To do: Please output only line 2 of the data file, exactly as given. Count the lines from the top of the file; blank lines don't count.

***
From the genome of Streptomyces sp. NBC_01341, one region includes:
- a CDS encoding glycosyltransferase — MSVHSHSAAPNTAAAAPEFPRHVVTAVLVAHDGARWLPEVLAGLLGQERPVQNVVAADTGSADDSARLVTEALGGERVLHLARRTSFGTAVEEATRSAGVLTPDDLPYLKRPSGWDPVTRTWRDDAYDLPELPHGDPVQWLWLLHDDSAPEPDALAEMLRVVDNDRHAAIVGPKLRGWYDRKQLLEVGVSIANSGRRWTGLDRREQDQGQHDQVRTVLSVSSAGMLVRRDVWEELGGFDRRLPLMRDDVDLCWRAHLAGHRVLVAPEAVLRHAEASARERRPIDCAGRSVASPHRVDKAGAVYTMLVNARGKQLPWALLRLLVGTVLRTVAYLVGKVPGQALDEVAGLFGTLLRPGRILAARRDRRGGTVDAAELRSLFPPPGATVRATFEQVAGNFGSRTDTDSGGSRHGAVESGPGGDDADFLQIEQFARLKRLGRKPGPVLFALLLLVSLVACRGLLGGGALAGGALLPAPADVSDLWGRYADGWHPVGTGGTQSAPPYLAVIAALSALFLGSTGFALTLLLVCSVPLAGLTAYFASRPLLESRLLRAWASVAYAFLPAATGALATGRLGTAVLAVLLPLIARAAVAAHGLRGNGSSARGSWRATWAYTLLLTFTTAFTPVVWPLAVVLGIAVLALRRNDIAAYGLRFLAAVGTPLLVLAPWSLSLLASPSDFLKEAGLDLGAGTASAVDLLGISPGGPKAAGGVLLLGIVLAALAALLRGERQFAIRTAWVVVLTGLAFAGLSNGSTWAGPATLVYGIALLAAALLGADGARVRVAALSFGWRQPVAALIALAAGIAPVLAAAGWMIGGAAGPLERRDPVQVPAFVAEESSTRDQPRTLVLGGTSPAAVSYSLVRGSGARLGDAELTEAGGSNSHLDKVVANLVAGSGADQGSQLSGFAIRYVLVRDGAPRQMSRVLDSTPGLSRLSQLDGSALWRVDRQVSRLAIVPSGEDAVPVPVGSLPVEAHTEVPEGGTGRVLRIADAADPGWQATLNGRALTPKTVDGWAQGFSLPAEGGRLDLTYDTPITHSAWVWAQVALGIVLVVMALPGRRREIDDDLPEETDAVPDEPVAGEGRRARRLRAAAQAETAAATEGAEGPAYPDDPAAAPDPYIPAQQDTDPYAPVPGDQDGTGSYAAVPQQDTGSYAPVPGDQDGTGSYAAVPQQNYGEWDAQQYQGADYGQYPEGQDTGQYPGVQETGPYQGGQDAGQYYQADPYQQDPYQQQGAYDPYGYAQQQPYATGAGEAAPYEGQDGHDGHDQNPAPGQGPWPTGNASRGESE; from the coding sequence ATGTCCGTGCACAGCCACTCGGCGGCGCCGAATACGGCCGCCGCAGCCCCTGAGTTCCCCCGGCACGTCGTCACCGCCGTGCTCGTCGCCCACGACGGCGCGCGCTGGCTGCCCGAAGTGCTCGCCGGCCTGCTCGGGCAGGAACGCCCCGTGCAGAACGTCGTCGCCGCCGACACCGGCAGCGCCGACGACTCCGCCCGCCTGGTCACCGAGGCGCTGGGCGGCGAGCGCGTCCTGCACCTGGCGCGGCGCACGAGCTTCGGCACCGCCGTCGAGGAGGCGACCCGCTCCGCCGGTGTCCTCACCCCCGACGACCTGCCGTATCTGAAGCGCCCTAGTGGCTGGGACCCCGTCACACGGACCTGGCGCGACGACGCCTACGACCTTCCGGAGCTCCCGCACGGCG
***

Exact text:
- a CDS encoding glycosyltransferase — MSVHSHSAAPNTAAAAPEFPRHVVTAVLVAHDGARWLPEVLAGLLGQERPVQNVVAADTGSADDSARLVTEALGGERVLHLARRTSFGTAVEEATRSAGVLTPDDLPYLKRPSGWDPVTRTWRDDAYDLPELPHGDPVQWLWLLHDDSAPEPDALAEMLRVVDNDRHAAIVGPKLRGWYDRKQLLEVGVSIANSGRRWTGLDRREQDQGQHDQVRTVLSVSSAGMLVRRDVWEELGGFDRRLPLMRDDVDLCWRAHLAGHRVLVAPEAVLRHAEASARERRPIDCAGRSVASPHRVDKAGAVYTMLVNARGKQLPWALLRLLVGTVLRTVAYLVGKVPGQALDEVAGLFGTLLRPGRILAARRDRRGGTVDAAELRSLFPPPGATVRATFEQVAGNFGSRTDTDSGGSRHGAVESGPGGDDADFLQIEQFARLKRLGRKPGPVLFALLLLVSLVACRGLLGGGALAGGALLPAPADVSDLWGRYADGWHPVGTGGTQSAPPYLAVIAALSALFLGSTGFALTLLLVCSVPLAGLTAYFASRPLLESRLLRAWASVAYAFLPAATGALATGRLGTAVLAVLLPLIARAAVAAHGLRGNGSSARGSWRATWAYTLLLTFTTAFTPVVWPLAVVLGIAVLALRRNDIAAYGLRFLAAVGTPLLVLAPWSLSLLASPSDFLKEAGLDLGAGTASAVDLLGISPGGPKAAGGVLLLGIVLAALAALLRGERQFAIRTAWVVVLTGLAFAGLSNGSTWAGPATLVYGIALLAAALLGADGARVRVAALSFGWRQPVAALIALAAGIAPVLAAAGWMIGGAAGPLERRDPVQVPAFVAEESSTRDQPRTLVLGGTSPAAVSYSLVRGSGARLGDAELTEAGGSNSHLDKVVANLVAGSGADQGSQLSGFAIRYVLVRDGAPRQMSRVLDSTPGLSRLSQLDGSALWRVDRQVSRLAIVPSGEDAVPVPVGSLPVEAHTEVPEGGTGRVLRIADAADPGWQATLNGRALTPKTVDGWAQGFSLPAEGGRLDLTYDTPITHSAWVWAQVALGIVLVVMALPGRRREIDDDLPEETDAVPDEPVAGEGRRARRLRAAAQAETAAATEGAEGPAYPDDPAAAPDPYIPAQQDTDPYAPVPGDQDGTGSYAAVPQQDTGSYAPVPGDQDGTGSYAAVPQQNYGEWDAQQYQGADYGQYPEGQDTGQYPGVQETGPYQGGQDAGQYYQADPYQQDPYQQQGAYDPYGYAQQQPYATGAGEAAPYEGQDGHDGHDQNPAPGQGPWPTGNASRGESE; from the coding sequence ATGTCCGTGCACAGCCACTCGGCGGCGCCGAATACGGCCGCCGCAGCCCCTGAGTTCCCCCGGCACGTCGTCACCGCCGTGCTCGTCGCCCACGACGGCGCGCGCTGGCTGCCCGAAGTGCTCGCCGGCCTGCTCGGGCAGGAACGCCCCGTGCAGAACGTCGTCGCCGCCGACACCGGCAGCGCCGACGACTCCGCCCGCCTGGTCACCGAGGCGCTGGGCGGCGAGCGCGTCCTGCACCTGGCGCGGCGCACGAGCTTCGGCACCGCCGTCGAGGAGGCGACCCGCTCCGCCGGTGTCCTCACCCCCGACGACCTGCCGTATCTGAAGCGCCCTAGTGGCTGGGACCCCGTCACACGGACCTGGCGCGACGACGCCTACGACCTTCCGGAGCTCCCGCACGGCG